DKIM, DMARC, and antispoofing. These techniques verify that the sender is who they say they are, and they are used to mark the message either as Junk Email, or deliver it to your Inbox. They sometimes also add Safety Tips.In the next few weeks, Outlook Web Access (OWA) and Outlook.com will be rolling out indicators to show indicators when the sender of the message either cannot be identified (authenticated).
Unauthenticated messages show a '?' in the sender photo
When Outlook.com or Office 365 cannot verify the identity of the sender using SPF, DKIM, or any other technique, it will display a '?' in the sender photo:
Not every message that fails to authenticate is malicious. However, you should be careful before interacting with messages that do not authenticate if you do not recognize the sender. Or, if you recognize the sender and they normally don't have a '?' in the sender photo and you suddenly start seeing it, that could be a sign the sender is being spoofed.
Frequently Asked Questions
What criteria does Outlook.com and Office 365 use to stamp the '?' in the sender photo?
Both Outlook.com and Office 365 require the message to pass either SPF or DKIM. Office 365 also has some other internal logic for identifying senders.
Why not simply block the email?
The modern problem of spam, and especially phishing, is that we don't live in a world where the question of "Is it phish?" is so clear-cut. Filters have trouble making decisions sometimes, and this helps to surface an extra little bit of information to the user.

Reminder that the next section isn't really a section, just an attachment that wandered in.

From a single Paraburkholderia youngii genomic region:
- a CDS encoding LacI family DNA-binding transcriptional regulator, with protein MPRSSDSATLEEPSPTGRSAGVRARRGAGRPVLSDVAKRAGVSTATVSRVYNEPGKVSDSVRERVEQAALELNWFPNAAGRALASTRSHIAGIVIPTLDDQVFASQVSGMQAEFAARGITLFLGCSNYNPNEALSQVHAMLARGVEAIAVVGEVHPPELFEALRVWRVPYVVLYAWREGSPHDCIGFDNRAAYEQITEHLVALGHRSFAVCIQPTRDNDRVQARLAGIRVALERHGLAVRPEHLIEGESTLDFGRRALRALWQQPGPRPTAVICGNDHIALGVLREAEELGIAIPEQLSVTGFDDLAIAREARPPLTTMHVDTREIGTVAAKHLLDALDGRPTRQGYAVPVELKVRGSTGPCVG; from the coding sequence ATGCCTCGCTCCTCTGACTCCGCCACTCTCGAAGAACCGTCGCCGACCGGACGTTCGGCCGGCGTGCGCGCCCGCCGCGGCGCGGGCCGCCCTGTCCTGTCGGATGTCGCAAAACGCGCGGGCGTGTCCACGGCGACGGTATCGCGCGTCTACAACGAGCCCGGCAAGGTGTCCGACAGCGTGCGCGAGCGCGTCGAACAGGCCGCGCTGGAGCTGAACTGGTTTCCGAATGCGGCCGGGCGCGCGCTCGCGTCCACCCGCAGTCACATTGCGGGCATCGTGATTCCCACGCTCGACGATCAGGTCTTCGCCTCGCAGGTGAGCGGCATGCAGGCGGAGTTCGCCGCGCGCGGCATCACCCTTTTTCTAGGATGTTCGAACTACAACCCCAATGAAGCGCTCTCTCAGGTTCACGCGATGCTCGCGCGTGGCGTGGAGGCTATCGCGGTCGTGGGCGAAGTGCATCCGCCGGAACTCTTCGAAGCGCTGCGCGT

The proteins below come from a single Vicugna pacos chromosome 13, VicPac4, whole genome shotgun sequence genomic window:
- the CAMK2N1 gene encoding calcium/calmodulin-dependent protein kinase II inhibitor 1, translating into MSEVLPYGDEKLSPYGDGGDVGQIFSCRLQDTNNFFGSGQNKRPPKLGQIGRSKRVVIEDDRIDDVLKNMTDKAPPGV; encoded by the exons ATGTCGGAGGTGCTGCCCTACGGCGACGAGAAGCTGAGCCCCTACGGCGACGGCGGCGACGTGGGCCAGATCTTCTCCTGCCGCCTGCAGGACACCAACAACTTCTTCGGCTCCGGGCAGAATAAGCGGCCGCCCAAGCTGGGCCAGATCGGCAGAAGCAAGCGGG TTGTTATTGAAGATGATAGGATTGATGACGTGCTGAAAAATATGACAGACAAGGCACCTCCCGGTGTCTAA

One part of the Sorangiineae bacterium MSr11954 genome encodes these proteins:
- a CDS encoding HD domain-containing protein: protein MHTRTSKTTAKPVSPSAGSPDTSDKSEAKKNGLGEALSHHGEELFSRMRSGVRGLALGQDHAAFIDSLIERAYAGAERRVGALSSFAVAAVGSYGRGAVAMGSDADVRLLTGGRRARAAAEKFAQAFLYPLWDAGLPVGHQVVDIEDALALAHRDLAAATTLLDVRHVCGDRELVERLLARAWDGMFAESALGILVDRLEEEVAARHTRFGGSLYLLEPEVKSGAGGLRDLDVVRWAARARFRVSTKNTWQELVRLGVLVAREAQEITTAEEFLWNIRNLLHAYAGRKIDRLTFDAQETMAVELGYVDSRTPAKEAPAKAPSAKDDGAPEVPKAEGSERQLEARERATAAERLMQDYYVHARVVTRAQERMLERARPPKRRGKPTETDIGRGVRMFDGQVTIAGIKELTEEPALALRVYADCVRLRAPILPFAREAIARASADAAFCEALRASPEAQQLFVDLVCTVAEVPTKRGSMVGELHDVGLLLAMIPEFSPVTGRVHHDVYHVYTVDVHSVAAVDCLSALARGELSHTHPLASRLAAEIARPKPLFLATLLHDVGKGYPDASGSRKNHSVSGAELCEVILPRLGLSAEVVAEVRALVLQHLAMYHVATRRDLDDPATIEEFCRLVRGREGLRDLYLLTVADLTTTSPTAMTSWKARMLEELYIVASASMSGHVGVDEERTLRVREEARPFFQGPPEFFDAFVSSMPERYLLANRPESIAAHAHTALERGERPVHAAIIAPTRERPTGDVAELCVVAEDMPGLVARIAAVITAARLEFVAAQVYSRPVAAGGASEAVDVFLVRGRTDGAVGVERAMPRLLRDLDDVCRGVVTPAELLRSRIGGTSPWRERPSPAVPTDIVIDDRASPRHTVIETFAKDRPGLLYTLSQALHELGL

Also, there is a lot of unauthenticated email in the world that is not spam nor phish. This is usually legacy software that hasn't been updated in ages, or comes from servers that never bothered to authenticate their email. Showing a '?' can hopefully act as a nudge to do the right thing - if you want the '?' to go away, authenticate your email.
Can customers of Office 365 or Outlook.com override this with IP Allows, Exchange Transport Rule Allows, or safe senders?
This is a good thing, because if a spammer spoofs that sender, you have no way of differentiating between it and a "legitimate" message that failed authentication. But, if you do allow rules on a sender that does authenticate, then that is a safe allow rule and the '?' will not be displayed.
This doesn't prevent allow rules from executing, they still go to the inbox. They won't remove the '?', however.
I'm a big sender. How do I make these properties disappear?
As a sender, you should authenticate your message with either SPF or DKIM.
I'm a medium sender. How do I make these properties disappear?
I'm a small sender. How do I make this '?' disappear?
Same as a medium sender.
Does Outlook.com and Office 365 show this for every message that doesn't pass authentication?
Not necessarily. In addition to SPF and DKIM, Office 365 has additional logic to authenticate a message.
In addition, Office 365 only shows these properties in the event that the receiving domain's MX record points to Office 365, and has not undergone routing into and out of the environment.
Isn't this kind of similar to the way Gmail shows a '?' for an unauthenticated sender?
Gmail shows the following for messages that don't pass authentication:
So yes, it is similar. Because there is a lot of user overlap between Gmail, Outlook.com, and Office 365, we decided it was best to unify the experiences across multiple email platforms. We don't want to retrain users.
They aren't identical, however. Office 365 has additional criteria that Gmail does not have.
The official version of this documentation lives here: Identify suspicious messages in Outlook.com or Outlook on the web